The writings in this volume cast a glimmer of light upon the emerging traditions and organization of the infant church, during an otherwise little-known period of its development. A selection of letters and small-scale theological treatises from a group known as the Apostolic Fathers, several of whom were probably disciples of the Apostles, they provide a first-hand account of the early Church and outline a form of early Christianity still drawing on the theology and traditions of its parent religion, Judaism. Included here are the first Epistle of Bishop Clement of Rome, an impassioned plea for harmony; The Epistle of Polycarp; The Epistle of Barnabas; The Didache; and the Seven Epistles written by Ignatius of Antioch among them his moving appeal to the Romans that they grant him a martyr's death.
User Ratings and Reviews
5 Stars Affordable Yet Priceless Heritage
It is debatable whether we can truly know our faith without having considered what those who have gone before us discovered. C. S. Lewis warned about generational amnesia – that is, forgetting by ignoring what previous generations have learned. The early church understanding of who Jesus was and is gives us a better sense of why we believe as we do. And it stands in stark contrast against the accusations that the church has become something far different from what it once was. The doctrines of today are developments of the seeds planted in that early church.
The Staniforth translation is crisp and readable. The Penguin Classic price is right. There is no excuse for neglecting this priceless heritage.
5 Stars Book
Every true Christian should read this. and know what the early church founding fathers Really Believed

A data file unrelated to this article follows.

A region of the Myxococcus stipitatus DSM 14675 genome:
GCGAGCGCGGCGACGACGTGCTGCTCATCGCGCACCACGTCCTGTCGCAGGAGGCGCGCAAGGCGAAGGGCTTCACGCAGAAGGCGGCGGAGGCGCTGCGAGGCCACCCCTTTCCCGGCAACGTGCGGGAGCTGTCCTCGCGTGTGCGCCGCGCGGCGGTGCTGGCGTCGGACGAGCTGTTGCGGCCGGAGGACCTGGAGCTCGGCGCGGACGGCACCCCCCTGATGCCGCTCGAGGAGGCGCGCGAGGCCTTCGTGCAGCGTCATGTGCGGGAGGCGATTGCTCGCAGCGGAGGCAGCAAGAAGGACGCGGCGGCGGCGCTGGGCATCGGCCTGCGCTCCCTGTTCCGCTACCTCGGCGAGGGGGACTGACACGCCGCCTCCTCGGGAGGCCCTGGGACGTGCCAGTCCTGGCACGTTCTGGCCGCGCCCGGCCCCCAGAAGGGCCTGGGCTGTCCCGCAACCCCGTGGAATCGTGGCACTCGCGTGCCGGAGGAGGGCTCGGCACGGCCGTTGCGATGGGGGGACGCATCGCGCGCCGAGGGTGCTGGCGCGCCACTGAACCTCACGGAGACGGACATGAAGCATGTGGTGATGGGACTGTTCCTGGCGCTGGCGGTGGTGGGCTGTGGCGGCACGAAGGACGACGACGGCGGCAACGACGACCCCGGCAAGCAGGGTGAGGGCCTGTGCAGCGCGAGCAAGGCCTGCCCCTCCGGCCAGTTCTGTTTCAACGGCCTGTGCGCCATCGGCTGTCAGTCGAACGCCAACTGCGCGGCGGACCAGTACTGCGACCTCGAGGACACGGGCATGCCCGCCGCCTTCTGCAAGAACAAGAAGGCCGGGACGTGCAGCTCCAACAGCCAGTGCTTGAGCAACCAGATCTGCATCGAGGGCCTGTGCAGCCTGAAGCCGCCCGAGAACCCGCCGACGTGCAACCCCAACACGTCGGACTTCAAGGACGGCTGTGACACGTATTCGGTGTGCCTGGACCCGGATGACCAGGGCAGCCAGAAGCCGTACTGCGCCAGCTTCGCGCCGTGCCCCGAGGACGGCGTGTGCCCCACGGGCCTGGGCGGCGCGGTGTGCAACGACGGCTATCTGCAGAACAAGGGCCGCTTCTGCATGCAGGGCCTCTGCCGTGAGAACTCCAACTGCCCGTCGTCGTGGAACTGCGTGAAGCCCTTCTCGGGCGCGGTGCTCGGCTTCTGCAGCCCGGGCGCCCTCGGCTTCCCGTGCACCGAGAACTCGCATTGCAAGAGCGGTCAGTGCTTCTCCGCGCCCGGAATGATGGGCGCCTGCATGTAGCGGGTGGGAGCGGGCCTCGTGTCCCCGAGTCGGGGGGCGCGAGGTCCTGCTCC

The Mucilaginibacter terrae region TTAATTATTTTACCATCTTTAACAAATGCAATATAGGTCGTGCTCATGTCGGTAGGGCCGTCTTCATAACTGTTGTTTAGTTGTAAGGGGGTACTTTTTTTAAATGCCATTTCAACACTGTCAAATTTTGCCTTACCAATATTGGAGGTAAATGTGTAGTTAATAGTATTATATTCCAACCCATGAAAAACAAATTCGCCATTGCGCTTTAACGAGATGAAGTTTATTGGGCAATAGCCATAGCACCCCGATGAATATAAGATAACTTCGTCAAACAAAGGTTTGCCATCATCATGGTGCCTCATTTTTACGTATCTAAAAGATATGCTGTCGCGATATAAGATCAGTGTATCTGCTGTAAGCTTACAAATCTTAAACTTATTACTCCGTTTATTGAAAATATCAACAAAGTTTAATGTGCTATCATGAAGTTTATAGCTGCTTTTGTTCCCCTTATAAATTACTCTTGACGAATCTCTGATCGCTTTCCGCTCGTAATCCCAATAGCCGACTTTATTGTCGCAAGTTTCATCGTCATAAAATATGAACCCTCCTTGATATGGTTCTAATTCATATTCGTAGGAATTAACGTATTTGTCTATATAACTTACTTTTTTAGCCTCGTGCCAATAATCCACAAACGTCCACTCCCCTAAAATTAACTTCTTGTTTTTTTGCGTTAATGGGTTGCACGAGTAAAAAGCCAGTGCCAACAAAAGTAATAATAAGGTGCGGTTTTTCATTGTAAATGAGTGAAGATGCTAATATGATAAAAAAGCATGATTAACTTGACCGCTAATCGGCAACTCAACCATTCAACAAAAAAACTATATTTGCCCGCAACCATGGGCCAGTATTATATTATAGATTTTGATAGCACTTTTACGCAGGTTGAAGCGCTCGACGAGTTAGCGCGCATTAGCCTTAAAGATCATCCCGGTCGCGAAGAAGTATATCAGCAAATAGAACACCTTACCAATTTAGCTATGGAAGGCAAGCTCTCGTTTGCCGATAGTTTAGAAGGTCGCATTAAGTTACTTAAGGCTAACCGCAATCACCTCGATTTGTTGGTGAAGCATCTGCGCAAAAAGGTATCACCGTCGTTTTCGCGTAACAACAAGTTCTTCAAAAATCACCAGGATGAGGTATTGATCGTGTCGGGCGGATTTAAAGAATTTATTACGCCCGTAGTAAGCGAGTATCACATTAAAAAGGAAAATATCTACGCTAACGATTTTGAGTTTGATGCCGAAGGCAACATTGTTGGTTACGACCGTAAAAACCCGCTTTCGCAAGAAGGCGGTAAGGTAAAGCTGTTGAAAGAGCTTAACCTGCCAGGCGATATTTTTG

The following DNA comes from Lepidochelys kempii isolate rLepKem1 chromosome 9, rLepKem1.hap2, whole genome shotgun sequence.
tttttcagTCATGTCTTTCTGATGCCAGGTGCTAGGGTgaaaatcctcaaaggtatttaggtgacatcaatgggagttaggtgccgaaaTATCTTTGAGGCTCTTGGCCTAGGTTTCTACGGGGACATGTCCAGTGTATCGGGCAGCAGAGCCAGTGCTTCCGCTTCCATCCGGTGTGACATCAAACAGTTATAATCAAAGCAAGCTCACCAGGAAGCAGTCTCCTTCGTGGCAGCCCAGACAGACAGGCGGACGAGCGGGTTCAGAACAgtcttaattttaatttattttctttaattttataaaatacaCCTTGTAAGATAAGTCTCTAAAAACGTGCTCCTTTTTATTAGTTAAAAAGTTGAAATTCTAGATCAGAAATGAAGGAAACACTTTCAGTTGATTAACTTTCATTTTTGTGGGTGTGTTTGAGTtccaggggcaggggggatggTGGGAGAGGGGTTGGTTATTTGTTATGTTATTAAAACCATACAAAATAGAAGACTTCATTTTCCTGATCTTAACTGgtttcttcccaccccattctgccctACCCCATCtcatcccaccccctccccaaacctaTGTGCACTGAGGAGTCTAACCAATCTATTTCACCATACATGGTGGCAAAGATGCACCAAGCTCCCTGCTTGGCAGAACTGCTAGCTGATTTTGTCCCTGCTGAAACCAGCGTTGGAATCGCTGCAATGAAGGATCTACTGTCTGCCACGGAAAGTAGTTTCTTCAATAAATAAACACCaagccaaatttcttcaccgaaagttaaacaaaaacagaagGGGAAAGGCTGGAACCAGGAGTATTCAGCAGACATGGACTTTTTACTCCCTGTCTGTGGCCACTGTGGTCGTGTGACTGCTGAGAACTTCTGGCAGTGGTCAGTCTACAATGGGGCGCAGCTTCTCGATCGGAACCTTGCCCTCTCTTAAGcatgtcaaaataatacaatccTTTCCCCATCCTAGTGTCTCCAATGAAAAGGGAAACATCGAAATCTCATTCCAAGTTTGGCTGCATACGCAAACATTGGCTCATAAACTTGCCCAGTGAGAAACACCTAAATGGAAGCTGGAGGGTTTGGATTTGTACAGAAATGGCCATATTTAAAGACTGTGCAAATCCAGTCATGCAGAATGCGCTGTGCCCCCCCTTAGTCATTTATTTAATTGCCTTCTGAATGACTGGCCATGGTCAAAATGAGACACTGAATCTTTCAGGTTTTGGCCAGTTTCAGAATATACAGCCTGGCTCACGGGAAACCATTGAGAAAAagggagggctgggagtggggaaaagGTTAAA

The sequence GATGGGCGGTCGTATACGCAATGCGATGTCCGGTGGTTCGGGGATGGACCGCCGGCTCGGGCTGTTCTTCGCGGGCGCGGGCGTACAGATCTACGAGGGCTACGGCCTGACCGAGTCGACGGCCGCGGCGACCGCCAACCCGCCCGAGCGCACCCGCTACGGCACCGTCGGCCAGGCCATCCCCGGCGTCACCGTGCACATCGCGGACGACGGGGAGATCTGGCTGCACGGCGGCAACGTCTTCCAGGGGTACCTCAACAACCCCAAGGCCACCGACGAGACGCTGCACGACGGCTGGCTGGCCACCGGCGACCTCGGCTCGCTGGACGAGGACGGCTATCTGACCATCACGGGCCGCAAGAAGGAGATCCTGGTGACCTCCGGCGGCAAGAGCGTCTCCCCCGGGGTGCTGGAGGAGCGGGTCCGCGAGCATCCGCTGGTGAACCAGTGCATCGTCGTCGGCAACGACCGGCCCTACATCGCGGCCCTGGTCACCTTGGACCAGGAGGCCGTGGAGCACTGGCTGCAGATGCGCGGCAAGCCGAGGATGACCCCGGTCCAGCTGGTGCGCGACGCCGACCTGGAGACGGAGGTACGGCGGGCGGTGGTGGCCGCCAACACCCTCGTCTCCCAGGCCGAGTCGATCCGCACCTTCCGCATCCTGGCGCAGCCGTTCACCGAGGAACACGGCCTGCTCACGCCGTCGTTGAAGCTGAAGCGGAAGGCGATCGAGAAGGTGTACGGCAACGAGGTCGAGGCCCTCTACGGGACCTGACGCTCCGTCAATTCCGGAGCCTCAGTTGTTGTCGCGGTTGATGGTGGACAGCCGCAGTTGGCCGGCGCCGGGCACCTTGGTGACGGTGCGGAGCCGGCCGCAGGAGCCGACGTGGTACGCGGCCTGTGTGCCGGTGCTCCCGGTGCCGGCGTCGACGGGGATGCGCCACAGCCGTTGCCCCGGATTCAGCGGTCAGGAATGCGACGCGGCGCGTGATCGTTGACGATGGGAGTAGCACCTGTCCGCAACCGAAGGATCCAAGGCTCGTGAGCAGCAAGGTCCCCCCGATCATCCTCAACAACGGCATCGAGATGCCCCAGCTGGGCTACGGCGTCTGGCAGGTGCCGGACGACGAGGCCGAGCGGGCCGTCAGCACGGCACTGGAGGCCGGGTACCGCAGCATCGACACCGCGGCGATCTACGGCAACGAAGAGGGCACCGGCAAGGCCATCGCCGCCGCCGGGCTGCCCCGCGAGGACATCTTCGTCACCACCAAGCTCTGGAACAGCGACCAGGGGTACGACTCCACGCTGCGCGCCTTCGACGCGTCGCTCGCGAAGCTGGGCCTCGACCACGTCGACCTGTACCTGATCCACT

5 Stars Needed and Useful
This book contains not only the words of the Early Church Fathers but their words are put in a modern translation that is easy to read and just better than previous English translations. You will learn a lot about what the Early Church believed and how they lived. A must read for anyone who wants to learn more about the Early Christians, Early Church.
5 Stars Be prepared to give an answer to everyone who asks!
1 Peter 3:15 states "…Always be prepared to give an answer to everyone who asks you to give the reason for the hope that you have. But do this with gentleness and respect"
This book is a valuable resource on two fronts for the Christian that wants to learn more and defend the faith.
First, these writings give great insight to the issues and challenges confronting the nascent church. To me, the most entertaining and eye-opening of all the writings is the letter from Polycarp to the Phillipians. According to many sources, Polycarp was a student of the John the Apostle and is unwavering in defending the faith and the importance of the church maintaining its adherence to Biblical teachings….as true today as it was two thousand years ago.
Second, these writings are important for refuting the spurious claims of those that would attack the validity of the Bible. I come in contact with a number of atheists and agnostics and often hear from them that "the New Testament wasn't even written until 200-300 CE" (or AD for us traditionalists!). I can't BELIEVE how often I hear that particular piece of misinformed garbage! This book is just one of many ways to refute that claim.
Specifically, both the writings of Polycarp and Barnabas quote from the New Testament – not refer, but quote…as in word-for-word…verbatim. This is especially true for Polycarp – heck, he quotes from both the Gospels and the Epistles so much that I bet if there was a "fair-use doctrine" back in the early 100's he would have pushed the limits!
Of course, I'm exaggerating a bit but in Polycarp's letter to the Philippians there are 14 quotes from the New Testament…books that some claim were not written until 150 years after Polycarp's death!
The fact of the matter is that I just don't have enough faith to look beyond the overwhelming evidence of the validity of the New Testament..and this book is a well-organized and informative collection of a small piece of that body of evidence.
5 Stars WOW! We have writings of early trusted church pastors!